It was a local phenomenon that arrived as quickly as it left and, following that lead, the reunion that brought Team Solripe together was just as hurriedly put together.
Just as the team that went out as the best basketball team in Scotland after wresting the mantle from the dominant Murray International Metals side, the re-union 30 years later, just fell into place - and a was a roaring success.
Solripe legends Jim Morrison, Kevin Cadle, Juan Halcomb and central showman Bobby Kinzer were all in the town last week meeting up with former team-mates and fans, looking back on the glory days that started some modest basketball careers, world record-breaking coaching pursuits as well as two very successful TV personalities - all while a basketball phenomenon developed in Falkirk
The reunion was the brainchild of former Falkirk Herald sports editor Paul New who learned Bobby Kinzer would be in Scotland for one night only this summer and used Facebook to hastily arrange the evening.
“We never thought this would happen, and it just fell into place,” New told The Falkirk Herald.
“It just shows the power of Facebook when used the right way . Some people couldn’t make it but they got back in touch after 25-30 since playing together.”
It brought a chance for New, and Solripe marketing man turned football agent Raymond Sparkes, to show the good old days with videos and photos form Coasters Arena.
“Raymond has the first season pictures,” New explained. “I wasn’t sure why I hadn’t all those games but then we realised it’s because we kept getting beaten by Murray International Metals (MIM), but the stuff I’ve got is from the first Scottish Cup win in the second season and when we won the play-off final. It was a real shock and was the first defeat for Murray in seven seasons. It was remarkable that within a season we became the number one team in Scotland.”
That was in no small part down to the unique team spirit - rekindled in Behind The Wall last week - play from Bobby Kinzer and expert coaching from Kevin Cadle, now a Sky Sports presenter.
He arrived at Coasters Arena in 1983 from Penn State, and progressed to become the most celebrated basketball coach in British history.
And it all started in Falkirk.
“I like to go back to the ’80s and look down memory lane at Sky. It prepared and propelled me to where I am today,” he told The Falkirk Herald.
“It definitely played a huge part in the start of my career over in the UK. Bobby Kinzer remains my best friend and it was great hearing that it was an important time in the lives of others too.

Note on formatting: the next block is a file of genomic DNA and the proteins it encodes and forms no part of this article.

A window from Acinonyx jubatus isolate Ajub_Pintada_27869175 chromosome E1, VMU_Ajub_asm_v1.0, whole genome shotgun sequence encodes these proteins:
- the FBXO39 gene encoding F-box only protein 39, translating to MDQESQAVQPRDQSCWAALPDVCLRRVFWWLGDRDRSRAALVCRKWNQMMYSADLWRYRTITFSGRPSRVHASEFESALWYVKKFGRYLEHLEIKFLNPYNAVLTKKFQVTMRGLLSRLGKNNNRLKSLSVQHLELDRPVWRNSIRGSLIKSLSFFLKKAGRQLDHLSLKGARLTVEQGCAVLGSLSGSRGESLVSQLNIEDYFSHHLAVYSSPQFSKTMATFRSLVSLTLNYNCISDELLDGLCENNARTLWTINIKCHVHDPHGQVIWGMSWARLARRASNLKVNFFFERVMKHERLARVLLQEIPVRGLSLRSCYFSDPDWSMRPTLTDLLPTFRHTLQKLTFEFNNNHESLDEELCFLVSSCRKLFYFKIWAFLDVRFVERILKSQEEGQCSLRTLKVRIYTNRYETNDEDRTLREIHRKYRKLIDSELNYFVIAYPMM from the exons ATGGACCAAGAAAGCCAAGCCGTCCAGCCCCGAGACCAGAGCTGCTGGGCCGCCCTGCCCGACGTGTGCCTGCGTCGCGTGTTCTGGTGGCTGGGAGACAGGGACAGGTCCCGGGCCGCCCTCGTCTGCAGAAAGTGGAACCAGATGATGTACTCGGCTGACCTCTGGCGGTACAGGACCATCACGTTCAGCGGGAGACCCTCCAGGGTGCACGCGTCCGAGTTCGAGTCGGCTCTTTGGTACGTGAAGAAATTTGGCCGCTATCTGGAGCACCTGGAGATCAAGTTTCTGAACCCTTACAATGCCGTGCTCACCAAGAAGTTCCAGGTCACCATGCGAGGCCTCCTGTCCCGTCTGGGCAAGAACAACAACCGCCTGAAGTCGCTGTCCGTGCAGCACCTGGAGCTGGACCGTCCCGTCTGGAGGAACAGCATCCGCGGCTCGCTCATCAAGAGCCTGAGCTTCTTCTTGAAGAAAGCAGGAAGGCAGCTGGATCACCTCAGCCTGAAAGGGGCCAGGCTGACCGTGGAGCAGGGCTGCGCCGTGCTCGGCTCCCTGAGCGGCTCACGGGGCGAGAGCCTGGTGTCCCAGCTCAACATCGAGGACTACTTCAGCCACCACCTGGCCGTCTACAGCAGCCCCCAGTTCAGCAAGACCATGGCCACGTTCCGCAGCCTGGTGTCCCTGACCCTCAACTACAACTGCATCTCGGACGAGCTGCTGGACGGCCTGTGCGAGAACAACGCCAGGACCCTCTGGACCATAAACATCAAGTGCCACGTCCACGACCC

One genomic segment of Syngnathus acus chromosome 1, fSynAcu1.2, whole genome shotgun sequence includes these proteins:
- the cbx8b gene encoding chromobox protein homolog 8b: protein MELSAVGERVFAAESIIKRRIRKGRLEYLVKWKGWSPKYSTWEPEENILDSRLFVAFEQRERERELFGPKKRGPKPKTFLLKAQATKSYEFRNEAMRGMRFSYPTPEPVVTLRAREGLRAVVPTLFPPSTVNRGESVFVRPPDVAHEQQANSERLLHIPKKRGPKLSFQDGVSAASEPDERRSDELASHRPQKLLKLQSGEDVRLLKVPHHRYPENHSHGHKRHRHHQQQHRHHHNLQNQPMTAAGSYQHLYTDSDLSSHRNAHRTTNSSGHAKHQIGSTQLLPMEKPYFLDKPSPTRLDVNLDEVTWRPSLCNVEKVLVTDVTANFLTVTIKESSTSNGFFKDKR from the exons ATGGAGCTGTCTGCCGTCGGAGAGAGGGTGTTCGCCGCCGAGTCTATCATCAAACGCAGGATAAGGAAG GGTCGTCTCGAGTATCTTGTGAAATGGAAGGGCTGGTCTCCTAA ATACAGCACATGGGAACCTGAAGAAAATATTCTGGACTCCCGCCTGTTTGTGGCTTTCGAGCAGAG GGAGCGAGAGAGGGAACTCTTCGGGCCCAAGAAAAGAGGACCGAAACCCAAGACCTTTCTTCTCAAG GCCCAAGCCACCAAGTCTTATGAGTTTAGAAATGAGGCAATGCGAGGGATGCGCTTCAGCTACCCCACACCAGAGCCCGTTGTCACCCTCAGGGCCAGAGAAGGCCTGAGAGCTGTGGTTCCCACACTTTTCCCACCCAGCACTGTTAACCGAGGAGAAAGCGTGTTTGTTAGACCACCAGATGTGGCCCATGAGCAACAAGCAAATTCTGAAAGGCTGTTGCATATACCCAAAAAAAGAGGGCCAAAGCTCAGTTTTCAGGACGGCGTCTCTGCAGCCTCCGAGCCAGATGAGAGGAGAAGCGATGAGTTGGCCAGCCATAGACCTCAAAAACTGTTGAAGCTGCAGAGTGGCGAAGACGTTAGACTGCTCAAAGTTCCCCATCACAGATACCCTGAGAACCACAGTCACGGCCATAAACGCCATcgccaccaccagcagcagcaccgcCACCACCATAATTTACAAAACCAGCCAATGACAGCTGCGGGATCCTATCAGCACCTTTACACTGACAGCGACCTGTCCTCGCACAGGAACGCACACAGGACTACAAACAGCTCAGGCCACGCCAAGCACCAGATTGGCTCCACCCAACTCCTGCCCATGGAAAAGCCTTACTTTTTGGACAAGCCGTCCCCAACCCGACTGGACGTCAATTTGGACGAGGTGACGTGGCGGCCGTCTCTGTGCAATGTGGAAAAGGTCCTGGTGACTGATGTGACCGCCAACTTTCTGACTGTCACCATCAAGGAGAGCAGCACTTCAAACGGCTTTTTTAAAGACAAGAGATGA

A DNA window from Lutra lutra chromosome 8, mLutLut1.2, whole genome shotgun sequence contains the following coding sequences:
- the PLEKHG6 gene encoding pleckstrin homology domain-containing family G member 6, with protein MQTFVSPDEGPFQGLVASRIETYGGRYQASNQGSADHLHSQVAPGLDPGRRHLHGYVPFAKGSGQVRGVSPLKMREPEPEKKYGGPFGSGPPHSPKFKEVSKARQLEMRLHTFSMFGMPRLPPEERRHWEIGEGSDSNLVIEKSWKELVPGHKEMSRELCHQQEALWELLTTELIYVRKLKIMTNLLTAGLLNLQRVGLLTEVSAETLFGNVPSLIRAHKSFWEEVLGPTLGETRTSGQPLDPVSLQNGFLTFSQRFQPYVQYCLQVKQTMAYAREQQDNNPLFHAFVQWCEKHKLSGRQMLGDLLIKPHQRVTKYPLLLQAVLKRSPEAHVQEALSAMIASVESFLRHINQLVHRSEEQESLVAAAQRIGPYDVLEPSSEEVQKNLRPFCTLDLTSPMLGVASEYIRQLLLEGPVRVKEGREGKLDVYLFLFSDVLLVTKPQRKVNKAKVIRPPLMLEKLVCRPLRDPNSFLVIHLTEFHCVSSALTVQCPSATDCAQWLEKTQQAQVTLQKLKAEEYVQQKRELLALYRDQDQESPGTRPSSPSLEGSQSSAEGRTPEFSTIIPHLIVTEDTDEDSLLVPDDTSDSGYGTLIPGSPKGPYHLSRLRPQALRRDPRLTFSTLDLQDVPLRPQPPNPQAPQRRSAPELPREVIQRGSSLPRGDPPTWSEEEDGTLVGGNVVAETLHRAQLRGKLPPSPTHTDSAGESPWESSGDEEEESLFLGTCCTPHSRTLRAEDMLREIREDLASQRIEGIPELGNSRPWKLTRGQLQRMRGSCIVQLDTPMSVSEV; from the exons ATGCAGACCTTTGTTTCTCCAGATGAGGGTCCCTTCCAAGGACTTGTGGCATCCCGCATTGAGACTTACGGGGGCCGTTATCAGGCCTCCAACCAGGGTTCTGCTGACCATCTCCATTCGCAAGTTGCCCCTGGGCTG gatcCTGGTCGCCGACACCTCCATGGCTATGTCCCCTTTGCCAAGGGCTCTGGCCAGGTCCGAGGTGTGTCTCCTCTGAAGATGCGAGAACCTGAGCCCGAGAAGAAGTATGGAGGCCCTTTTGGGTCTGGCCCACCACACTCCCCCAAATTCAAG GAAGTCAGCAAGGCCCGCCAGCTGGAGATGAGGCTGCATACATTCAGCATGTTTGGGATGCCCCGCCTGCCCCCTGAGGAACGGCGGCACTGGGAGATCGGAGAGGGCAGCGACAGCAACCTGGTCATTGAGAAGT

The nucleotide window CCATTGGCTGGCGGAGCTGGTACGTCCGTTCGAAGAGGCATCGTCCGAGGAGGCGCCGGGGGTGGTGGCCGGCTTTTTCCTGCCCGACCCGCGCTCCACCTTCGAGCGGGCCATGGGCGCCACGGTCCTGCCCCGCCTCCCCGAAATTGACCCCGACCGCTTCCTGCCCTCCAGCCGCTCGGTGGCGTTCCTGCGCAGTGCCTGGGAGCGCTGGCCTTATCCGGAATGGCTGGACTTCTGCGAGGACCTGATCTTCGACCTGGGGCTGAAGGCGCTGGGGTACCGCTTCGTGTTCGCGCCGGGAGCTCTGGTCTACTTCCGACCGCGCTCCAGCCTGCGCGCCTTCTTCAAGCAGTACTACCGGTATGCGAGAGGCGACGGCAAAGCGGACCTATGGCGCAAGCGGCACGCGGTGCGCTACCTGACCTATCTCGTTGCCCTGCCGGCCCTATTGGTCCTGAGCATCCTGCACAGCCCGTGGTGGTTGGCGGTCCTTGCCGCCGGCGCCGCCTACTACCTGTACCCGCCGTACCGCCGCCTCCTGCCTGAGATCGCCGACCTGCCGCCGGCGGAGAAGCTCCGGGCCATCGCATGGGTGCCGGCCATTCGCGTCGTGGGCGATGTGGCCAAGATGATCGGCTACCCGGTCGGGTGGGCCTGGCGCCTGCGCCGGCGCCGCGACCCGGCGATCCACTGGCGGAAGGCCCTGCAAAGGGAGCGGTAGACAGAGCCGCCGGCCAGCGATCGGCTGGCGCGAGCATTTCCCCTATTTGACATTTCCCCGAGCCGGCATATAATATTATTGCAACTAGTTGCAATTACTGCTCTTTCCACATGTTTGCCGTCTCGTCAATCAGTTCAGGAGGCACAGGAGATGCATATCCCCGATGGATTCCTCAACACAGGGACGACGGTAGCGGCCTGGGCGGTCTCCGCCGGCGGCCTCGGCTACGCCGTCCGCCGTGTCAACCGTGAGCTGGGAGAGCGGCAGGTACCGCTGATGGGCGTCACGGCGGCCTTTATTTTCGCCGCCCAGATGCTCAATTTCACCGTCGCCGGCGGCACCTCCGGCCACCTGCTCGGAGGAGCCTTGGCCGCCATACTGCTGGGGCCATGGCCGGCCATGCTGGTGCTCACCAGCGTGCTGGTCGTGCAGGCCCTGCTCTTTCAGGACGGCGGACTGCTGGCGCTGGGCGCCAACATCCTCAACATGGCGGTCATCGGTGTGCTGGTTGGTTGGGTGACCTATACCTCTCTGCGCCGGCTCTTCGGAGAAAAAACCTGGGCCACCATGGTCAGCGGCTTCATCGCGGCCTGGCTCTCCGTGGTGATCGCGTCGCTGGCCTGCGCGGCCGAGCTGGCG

“For me that was a part of my coaching progression and that’s what it was all about, not just winning games but was learning life lessons.
“Winning the first trophy was something no one thought could be done.
“Winning the final game was special too - it was time for that group to break up and go their separate ways, They were the special days for me.”
Kinzer and Cadle didn’t have time to return to their old stomping ground on Grangemouth Road - though the coach had been back before.
“It was raining on the Friday morning and we weren’t walking around in the rain.
“I’ve had my visit back to Coasters and it was a massive disapointment considering what it used to be like so I told Bobby it probably best for him to keep the last memories he had. “
Back then it had enough appeal to draw crowds of more than 3500 because, according to New, it had “the wow factor”.
“You walked in and there was all the neon lights, dry ice and stuff. I’d never seen anything like that in my life before and that’s what captivated the Falkirk public. They did an amazing marketing job to fill that old ice rink to the rafters every Sunday and have the crowd in a frenzy. ”
The craze caught on and Paul now runs his own basketball club in Morpeth with four teams, but the star of the show was always Kinzer.
“He had a Usain Bolt charisma around him - a real showman,” added New. “People were drawn to him.”
They revisited the glory days before he became the subject of a Fruit Pastilles TV advert on Thursday night and had a ball re-living the old memories.
Cadle told The Falkirk Herald: “You never know how the interest goes, Solripe was the beginning, middle and end.
“That group got out as the best team in the country and that’s something me and the guys will always have with us. The guys ran the life out of us but it worked, and it won us games and trophies.